New LGPS Pools Put Spotlight on Data Management Practices

Amit Bharakda, Sales Director EMEA

Local government pension schemes in England and Wales are undergoing their most radical shake up in years. Currently, the LGPS is organised into 89 pension funds; under the new model, these funds will be combined into eight large investment pools that will manage pools of assets up to £40Bn. One of the central aims of the reform is to reduce investment costs and offer ‘excellent value for money’ by achieving greater economies of scale and introducing improved governance and decision making frameworks.

Creating the operational structures required to establish a common framework and consolidate the assets of multiple separate entities is no mean feat. As Stephen Doyle, BNY Mellon’s head of UK institutional relationship development for asset servicing, identified in his recent article for the Local Government Chronicle, one of the primary considerations is the ability for the authorised entity to receive a consolidated view of the assets within the pool and to deliver consolidated reporting. Having the right data management practices and platforms in place is vital to being able to achieve this and ultimately deliver on the UK government’s goals to improve efficiency and decision making.

While the majority of pools will create Authorised Contractual Schemes (ACS) tax transparent structures to support their equity, fixed income, and some property investments, there will be alternative assets held that will not be in the ACS but will be part of the LGPS pool. The new pools may look to take on more direct investment themselves, particularly when it comes to alternative asset classes. For example, one of the pools has already said it plans to increase its exposure to direct property investment. Other alternative asset classes, such as private equity, private debt and infrastructure are also likely to become more accessible as the size of investible asset pool swells. While these may be considerations for a bit further down the road, consideration should be given to whether accounting and data management platforms have the flexibility to support new and more complex asset types and perform the enrichment and forward-looking analyses they require.

Simply centralising and consolidating investment data from the multiple local authorities that make up each of the new pools to gain a true view of assets, economic exposure and effectively measure performance and risk is a challenge in itself that will need to be overcome. Each local authority will have their own way of managing their data as well as their own classifications and definitions that will be different from the next. As these are combined, the new  pools will need to establish systems and processes to standardise and validate that data to ensure it is accurate and fit for purpose. Having a centralised true overview of all investment data will be crucial to successful decision making and efficiency gains. At the same time, though, they will need to maintain the granular level of detail required in order to be able to report back to the constituent schemes.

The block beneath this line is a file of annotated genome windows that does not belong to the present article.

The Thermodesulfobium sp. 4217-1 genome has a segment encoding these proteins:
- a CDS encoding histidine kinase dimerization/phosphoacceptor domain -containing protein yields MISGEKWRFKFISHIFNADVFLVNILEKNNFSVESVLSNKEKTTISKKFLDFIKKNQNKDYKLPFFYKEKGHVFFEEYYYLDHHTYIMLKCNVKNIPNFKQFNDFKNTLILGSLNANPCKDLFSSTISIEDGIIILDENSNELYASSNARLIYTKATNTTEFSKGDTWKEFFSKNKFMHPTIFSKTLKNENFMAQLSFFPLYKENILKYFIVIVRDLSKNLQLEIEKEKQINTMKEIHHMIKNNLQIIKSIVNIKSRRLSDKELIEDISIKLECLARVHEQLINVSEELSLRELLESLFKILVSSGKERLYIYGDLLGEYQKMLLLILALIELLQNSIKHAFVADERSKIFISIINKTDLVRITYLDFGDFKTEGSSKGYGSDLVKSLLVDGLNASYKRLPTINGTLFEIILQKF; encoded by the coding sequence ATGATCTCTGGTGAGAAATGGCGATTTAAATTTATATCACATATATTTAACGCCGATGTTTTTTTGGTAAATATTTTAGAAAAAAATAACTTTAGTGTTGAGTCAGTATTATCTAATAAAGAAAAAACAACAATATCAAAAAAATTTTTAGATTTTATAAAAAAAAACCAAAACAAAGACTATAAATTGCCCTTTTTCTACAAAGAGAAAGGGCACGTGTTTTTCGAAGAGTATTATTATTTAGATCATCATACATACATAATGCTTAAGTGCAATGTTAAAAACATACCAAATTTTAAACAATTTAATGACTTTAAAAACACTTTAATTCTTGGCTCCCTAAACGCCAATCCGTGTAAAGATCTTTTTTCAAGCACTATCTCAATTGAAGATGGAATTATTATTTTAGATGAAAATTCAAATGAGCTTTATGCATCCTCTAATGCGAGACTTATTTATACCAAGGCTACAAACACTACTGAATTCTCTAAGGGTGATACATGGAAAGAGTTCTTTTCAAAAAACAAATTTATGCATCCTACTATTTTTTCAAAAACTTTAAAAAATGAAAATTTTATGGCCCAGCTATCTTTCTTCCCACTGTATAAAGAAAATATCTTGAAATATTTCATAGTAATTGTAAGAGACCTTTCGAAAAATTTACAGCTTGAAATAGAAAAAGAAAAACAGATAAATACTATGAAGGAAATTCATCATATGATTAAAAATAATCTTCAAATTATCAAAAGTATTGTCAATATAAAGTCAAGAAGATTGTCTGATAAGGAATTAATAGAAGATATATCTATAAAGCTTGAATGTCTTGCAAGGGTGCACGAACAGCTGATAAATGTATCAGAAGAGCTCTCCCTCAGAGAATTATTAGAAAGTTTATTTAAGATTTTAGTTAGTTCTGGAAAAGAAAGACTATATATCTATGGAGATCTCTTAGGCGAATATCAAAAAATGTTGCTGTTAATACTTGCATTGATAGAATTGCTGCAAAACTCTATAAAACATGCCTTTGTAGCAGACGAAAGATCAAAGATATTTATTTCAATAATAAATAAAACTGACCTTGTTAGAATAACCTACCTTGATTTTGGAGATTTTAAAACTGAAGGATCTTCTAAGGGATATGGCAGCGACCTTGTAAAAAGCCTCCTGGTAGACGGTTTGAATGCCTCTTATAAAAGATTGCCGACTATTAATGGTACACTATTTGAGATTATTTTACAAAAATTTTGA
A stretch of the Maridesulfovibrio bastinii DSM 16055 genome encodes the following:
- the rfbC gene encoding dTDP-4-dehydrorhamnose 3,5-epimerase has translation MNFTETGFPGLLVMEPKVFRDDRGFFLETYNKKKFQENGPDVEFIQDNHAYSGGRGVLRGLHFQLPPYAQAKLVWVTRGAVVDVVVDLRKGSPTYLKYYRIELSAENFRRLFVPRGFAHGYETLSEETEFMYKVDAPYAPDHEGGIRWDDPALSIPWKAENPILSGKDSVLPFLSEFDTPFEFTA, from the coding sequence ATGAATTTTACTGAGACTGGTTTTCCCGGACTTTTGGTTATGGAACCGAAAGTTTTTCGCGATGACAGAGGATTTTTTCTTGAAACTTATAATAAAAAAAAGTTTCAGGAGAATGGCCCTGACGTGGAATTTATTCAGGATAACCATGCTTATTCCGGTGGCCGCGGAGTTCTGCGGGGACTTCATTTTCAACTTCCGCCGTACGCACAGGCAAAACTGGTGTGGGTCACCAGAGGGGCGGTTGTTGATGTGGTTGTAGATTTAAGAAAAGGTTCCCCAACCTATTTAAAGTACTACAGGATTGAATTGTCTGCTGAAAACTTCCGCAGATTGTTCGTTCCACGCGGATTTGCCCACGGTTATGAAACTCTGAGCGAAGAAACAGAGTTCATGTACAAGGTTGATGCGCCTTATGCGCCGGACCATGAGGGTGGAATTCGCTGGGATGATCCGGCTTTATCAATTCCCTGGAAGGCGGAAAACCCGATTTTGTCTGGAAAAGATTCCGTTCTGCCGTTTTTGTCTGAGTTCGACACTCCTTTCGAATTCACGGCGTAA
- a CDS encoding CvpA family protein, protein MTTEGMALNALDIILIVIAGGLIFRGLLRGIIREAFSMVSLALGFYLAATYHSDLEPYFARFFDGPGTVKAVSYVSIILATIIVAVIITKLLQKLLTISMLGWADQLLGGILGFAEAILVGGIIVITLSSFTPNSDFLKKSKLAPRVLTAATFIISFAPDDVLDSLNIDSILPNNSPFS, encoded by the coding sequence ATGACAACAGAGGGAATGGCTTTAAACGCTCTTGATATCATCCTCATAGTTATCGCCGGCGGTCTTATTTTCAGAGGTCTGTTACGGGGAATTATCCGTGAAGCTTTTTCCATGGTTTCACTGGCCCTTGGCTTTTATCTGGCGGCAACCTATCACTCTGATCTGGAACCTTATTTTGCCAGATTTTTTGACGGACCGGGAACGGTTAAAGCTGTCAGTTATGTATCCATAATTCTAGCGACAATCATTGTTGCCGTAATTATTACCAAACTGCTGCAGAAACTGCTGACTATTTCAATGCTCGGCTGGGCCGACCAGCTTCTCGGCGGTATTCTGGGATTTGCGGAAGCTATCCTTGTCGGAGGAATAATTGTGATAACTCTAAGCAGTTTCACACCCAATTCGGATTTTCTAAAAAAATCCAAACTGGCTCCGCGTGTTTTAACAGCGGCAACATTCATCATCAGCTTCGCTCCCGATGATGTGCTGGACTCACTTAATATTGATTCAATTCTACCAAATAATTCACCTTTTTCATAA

The regulatory environment for the new pools also promises to be tougher than the one that currently governs the standalone managed defined benefit schemes. In addition to satisfying the reporting requirements of the participating schemes, the new pools will need to report to the Financial Conduct Authority and the Department for Communities and Local Government. The pools will need to ensure that they have formal data governance processes in place to ensure they are compliant with regulatory requirements around privacy, data protection, accuracy and transparency. The greater demands being placed on data and the increasing importance of data governance in the asset management industry has led to the emergence of the Chief Data Officer role; it’s unlikely that the new pools will have the capacity, at least at the outset, for such a position.

While data governance and management have a huge part to play in the successful consolidation of the LGPS funds and the delivery of the efficiencies and economies of scale the UK government expects and demands, the new pools may struggle to dedicate the resources or expertise required to manage their data effectively. Indeed, managing these systems and processes internally has the potential to distract from their core goals. As a result, a managed services model, where data management processes – such as cleansing, validation and integration – are performed by a third party, are likely to prove popular. Such an approach ensures the delivery of accurate and reliable data while keeping IT and support overheads to a minimum.

With our established track record of working with asset owners across the globe, we have seen many examples of how organisations have transformed their data management architectures. Many are centralising their investment data and developing a management model that enables them to manage and measure their assets efficiently. Often, this will involve the development of an Investment Book of Record (IBOR) that delivers a single version of the truth for all investment data with performance measurement to track results at many levels and support investment decision making. Increasingly we are also seeing organisations looking to adopt a managed services model to perform the data management and performance measurement functions.

From our experience, the earlier firms identify the data management implications of asset consolidation and the closer they put it to the heart of their operational transformation, the more successful they are in delivering on their business objectives. The LGPS reforms are designed to generate significant efficiencies and cost-savings and data management has a foundational role to play in delivering on those objectives.

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